Yield: 8 servings
|½ pounds||Mixed white and colored beans|
|1||Clove garlic, minced|
|½ cup||Chopped onion|
|1 tablespoon||Olive oil|
|2 quarts||Beef broth or stock|
|1 teaspoon||Oregano, crushed|
|1 can||(8 oz) tomatoes, crushed|
|⅔ cup||Julienne-cut carrots|
|½ cup||Julienne-cut celery|
|1⅔ cup||Bite-sized pieces of spinach, loosely packed|
|½ cup||Small cooked shell pasta|
|½ cup||Grated Romano cheese|
Sort, rinse and soak beans by preferred method (described below). To maintain color integrity, soak white and colored beans separately.
Saute garlic and onion in oil. Add drained beans, broth and oregano.
Simmer, covered until beans are tender. Add tomatoes, carrots and celery. Simmer for 15 minutes longer. Stir in spinach and pasta; adjust seasoning with salt. Simmer for 5 minutes or only until thoroughly heated.
Makes 8 servings; about 2 quarts.
A BAG OF BEAN TRICKS:
A bag of bean tricks to help you buy, soak, cook & store dry beans.
Canned beans do not require additional cooking since they have been thoroughly cooked in the canning process, but there are several ways of preparing dry beans for cooking. All start with a thorough inspection for damaged beans and foreign material, then washing in cold water. The next step, which is highly recommended, is soaking the beans. This not only helps make the beans cook faster, it also improves flavor, texture, appearance and digestibility. For maximum improvement of these factors, it is recommended that the soak water be discarded and the beans rinsed and cooked in fresh water.
SOAKING TIPS: Hot-soak (preferred) and Quick-soak method.
For every pound of dry beans, any variety, add 10 cups of hot water.
Remember beans will rehydrated to at least twice theri dry size, so be sure to start with a large enough pot. (Note: up to 2 teaspoons of salt per pound of beans *may* be added to help the beans absorb water more evenly.) Heat to boiling, let boil for 2 to 3 minutes.
Remove from heat, cover and set aside for at least 1 hour (quick-soak method), but *preferably* four hours or more. The longer soaking time is recommended to allow a greater amount of the gas-causing properties to dissolve in the water, thus helping the beans to be more easily digested and lessening the aftereffects. Whether you soak the beans for an hour or several hours, remember to DISCARD THE SOAK WATER.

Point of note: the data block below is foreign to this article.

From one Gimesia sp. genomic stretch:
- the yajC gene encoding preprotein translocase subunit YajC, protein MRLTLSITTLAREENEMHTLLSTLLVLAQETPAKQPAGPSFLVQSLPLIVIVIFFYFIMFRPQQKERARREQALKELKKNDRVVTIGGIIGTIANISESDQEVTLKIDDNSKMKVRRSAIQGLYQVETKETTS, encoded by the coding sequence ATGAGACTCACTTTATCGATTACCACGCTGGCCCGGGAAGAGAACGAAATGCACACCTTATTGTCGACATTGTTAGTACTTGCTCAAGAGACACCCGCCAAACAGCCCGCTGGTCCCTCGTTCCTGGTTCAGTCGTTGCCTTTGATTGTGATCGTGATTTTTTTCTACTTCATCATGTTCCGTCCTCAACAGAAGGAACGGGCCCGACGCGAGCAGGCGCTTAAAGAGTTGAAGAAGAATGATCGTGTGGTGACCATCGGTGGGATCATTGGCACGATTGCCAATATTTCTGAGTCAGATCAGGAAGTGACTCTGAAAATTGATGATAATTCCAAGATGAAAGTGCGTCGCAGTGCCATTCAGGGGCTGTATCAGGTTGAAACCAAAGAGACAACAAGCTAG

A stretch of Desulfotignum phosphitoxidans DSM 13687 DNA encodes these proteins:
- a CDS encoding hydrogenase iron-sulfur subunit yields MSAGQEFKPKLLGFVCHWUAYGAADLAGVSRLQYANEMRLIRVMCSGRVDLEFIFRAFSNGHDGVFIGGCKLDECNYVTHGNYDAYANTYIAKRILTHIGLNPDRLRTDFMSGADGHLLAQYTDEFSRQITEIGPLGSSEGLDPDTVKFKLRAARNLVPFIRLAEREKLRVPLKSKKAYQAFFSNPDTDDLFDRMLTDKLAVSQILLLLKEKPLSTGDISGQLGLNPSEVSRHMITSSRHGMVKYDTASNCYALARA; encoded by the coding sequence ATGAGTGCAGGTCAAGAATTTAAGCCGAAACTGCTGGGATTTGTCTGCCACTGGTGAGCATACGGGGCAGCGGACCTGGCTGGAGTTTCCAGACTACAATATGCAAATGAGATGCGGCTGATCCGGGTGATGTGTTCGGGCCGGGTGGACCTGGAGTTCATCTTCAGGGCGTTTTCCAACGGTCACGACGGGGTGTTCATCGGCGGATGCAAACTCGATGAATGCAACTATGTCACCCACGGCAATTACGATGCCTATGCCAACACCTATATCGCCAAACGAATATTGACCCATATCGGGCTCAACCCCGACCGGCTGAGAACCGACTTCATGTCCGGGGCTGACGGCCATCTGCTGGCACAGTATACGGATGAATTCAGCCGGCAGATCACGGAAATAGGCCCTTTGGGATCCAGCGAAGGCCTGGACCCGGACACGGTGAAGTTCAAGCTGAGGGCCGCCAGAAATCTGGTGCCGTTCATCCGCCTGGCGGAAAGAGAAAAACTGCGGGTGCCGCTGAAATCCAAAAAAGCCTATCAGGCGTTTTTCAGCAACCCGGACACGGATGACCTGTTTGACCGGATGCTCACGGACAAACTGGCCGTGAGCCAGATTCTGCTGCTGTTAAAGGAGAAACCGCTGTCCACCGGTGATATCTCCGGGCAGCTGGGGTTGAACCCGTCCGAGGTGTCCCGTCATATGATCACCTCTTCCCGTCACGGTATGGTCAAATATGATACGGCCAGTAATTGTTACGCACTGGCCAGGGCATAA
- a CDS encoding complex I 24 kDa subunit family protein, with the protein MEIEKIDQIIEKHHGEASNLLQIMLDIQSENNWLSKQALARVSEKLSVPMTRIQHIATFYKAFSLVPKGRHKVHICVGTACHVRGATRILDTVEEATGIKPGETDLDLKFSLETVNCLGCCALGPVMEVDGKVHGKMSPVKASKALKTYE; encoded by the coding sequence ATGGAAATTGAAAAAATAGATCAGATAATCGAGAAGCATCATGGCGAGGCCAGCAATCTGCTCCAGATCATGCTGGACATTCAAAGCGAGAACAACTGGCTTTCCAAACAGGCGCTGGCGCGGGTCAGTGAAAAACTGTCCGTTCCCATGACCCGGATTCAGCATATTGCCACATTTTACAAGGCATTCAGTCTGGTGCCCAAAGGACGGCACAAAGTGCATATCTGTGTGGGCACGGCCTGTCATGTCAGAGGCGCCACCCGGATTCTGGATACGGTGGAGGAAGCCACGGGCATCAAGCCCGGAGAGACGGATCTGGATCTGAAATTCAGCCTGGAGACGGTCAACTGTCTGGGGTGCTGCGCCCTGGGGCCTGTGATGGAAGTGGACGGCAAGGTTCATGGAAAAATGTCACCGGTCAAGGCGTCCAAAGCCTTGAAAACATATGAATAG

COOKING TIPS: (for each pound of dry beans) Standard method: Drain and rinse soaked beans; put into a good- sized kettle. Add 6 cup of hot water, 1 to 2 Tablespoons shortening and 2 teaspoons salt. Boil gently with lid tilted until desired tenderness is reached.
Savory Method: Use standard method (above), but use 2 teaspoons onion salt and ¼ teaspoon garlic salt instead of plain salt. Add 1 Tablespoon chicken stock base or 3 to 4 bouillon cubes and ¼ teaspoon white pepper.
* Simmer beans slowly. Cooking too fast can break skins.
* Acid slows down cooking. Add tomatoes, vinegar, etc. last.
* Add ⅛ to ¼ teaspoon baking soda (no more) per pound of beans whe cooking in hard water to shorten cooking time.
* At high altitudes, beans take longer to cook. A pressure cooker helps, but follow manufacturer's directions. [Personal note: Tom says ½ hour in the pressure cooker at 15 lbs pressure is equivalent to cooking them overnight. Don't put too many beans in the pressure cooker, as they expand: you don't want to plug up the vent hole.) * Refried beans are made from freshly cooked pinto, pink, red or kidney beans, mashed and cooked in a skillet with bacon drippings, lard, oil, butter or margarine. [ California Dry Bean Advisory Board ] Posted by Shelley Rodgers. Courtesy of Fred Peters.